The global objective of this challenge consists in providing i) a simulation infrastructure of the global manycore platform and ii) all the device models necessary for simulating the platform. This challenge will focus on accurate low-level simulations of new photonics devices to extract accurate models and to integrate them into the manycore simulation infrastructure, with the objective to produce high-level models for fast design space exploration in Challenge 1.
INRIA + INL
In the context of 3D architecture simulation, the overall manycore architecture (i.e. including ONoC) will be modeled at the system level in order to allow system designers to simulate the execution of realistic data-intensive applications implemented on the platform. Based on the simulation results, information on overall execution performance (e.g. latency and throughput) and power consumption will allow exploration of the design space (Challenge 1). For this purpose, two sets of models will be considered:
- Low abstraction-level modeling for accurate simulations of optical communications (thousands data bits) relying on new optical devices and new optical functions, respectively, defined in Challenges 2 and 4. For this part, a hybrid simulation tool providing very accurate results about performance and energy consumption will be necessary. From these simulation results, accurate models of optical components will be defined to be used as parameters of the high-level simulation defined below. Accurate models for electrical to optical interfaces will also be extracted to complete the platform simulation infrastructure.
- High abstraction-level modeling for system-level simulations of the overall platform, including the optical interconnect and the electrical layers (several Gbits of data communication will thus be considered to realistically represent the communication activity), which is thus suitable for design space exploration in Challenge 1. To address this point, a heterogeneous simulation tool must be defined to support both high-level electrical and optical simulations. The important point here is to start from an existing simulation infrastructure of a 2D manycore platform and to extend it to 3D and optical. Third dimension and ONoC models will be included into the simulator and characteristics of elementary optical components will be included as parameters of the NoC. The choice of an existing manycore simulation infrastructure will be an important milestone of this challenge.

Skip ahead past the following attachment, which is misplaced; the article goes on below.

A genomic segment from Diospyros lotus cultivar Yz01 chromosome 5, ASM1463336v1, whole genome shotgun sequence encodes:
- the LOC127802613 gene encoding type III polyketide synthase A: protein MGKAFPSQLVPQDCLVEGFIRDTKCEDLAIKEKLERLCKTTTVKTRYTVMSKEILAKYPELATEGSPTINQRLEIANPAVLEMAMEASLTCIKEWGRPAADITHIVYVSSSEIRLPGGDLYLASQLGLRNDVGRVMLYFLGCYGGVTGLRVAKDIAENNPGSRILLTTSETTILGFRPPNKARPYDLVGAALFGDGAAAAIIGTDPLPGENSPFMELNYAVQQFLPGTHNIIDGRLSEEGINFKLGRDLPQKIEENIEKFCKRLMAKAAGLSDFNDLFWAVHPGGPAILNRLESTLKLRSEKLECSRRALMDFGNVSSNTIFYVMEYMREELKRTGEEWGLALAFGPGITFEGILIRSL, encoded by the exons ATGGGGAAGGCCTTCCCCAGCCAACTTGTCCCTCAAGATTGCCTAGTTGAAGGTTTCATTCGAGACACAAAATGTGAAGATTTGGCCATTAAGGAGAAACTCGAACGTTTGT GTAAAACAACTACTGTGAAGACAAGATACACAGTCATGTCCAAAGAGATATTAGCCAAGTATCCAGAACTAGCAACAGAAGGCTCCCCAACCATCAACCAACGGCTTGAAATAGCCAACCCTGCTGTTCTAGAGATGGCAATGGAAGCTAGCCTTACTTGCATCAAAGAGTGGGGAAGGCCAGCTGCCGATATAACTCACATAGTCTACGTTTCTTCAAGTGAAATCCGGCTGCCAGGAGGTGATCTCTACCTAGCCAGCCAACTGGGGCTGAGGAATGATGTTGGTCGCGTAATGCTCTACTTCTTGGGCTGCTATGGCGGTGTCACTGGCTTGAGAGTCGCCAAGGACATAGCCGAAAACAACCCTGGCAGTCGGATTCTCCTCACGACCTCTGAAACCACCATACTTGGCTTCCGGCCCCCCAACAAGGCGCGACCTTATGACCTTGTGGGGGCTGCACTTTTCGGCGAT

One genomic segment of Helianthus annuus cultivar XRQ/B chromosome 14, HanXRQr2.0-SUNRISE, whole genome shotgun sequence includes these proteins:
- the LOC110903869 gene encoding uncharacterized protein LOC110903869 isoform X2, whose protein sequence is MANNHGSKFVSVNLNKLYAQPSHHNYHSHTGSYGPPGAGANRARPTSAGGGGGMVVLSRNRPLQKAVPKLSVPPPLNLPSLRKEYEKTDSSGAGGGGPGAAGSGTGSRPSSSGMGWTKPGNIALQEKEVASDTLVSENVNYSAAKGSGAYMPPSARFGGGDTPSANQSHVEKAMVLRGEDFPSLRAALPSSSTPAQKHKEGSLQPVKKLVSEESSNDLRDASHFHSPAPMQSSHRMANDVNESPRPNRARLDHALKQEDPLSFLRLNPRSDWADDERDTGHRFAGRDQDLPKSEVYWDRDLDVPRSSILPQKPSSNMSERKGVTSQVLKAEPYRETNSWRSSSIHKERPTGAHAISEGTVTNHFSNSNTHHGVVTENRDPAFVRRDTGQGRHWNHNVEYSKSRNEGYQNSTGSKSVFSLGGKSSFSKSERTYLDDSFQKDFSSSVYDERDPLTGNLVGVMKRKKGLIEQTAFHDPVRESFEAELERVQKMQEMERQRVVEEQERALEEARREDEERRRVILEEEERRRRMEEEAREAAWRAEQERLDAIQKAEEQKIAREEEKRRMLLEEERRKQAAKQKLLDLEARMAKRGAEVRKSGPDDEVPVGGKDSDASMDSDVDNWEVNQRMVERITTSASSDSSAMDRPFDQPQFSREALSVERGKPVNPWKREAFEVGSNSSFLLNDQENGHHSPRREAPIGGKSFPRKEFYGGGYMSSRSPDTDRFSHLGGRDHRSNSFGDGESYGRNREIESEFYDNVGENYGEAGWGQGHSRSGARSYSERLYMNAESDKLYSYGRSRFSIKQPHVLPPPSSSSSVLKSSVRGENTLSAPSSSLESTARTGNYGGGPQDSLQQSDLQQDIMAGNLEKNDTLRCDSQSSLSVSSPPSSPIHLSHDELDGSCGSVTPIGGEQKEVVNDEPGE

The aim of the low-level models is to characterize power and performances of simple optical communication (e.g. a direct optical link) relying on the new photonic devices and new optical function developed at FOTON. For this purpose, heterogeneous and hybrid (optical, analog, and digital) simulation models will be defined and the Verilog-A models already available at INL will be updated and extended accordingly. The inputs of the models will be the device characteristics (e.g. laser threshold current) and the output is a report containing performance information (e.g. power and latency) according to device integration characteristics (e.g. link size, number of crossed micro-resonators).
The high-level platform model will be based on several layers of the 3D platform including processor and NoC layer, reconfigurable and hardware accelerator layer, memory layer; photonics communication layer; and the 3D network-on-chip. Specific attention will be given to the model of the photonics layer, which will mostly rely on abstracting the low-level analog and optical models with power and delay annotations in the actual 3D-NoC model to allow for scalability of the simulation performance. The result will be, e.g., a single SystemC annotated model. With these different layers, the project can cover all possible communication profiles between all hardware and software components. Typical applications defined as parallel algorithms and with several communication protocols will be used to demonstrate the potential of optical interconnects with respect to classical electrical networks on chip. Therefore, a simulator will be necessary to validate and evaluate the complete manycore platform and will thus be developed in this project.
Many simulators already exist in the literature and have specific focus on NoC or MPSoC. Because the project aims at simulating hundreds of cores interconnected through an ONoC, we will focus on the use of parallel simulators that allow drastic reduction of simulation time mandatory for design space exploration (Challenge 1). Most advanced parallel simulators are Graphite from MIT, Sniper from Ghent, Rabbits from TIMA, and gem5. An internal project in INL already starts to evaluate the simulator the most suitable for the accuracy / execution time tradeoffs. Exploration of the different simulation tools will be further conducted and the simulation environment will be selected at the beginning of the project. We will then propose some extensions to support 3D and optical communications through the NoC to help the designer to explore performance and energy consumption of the platform.
The main inputs of this platform modelling task are i) the characteristics of the novel photonic devices proposed by FOTON and ii) the analytical models of the corresponding new functions. Indeed, these characteristics can ease or allow the execution of new operations at system level (e.g. broadcast) and the analytical models will allow evaluating their impacts on performance and power consumption. Since design parameters require modifications of the interconnects, a strong interaction with the ONoC architecture exploration part will be achieved.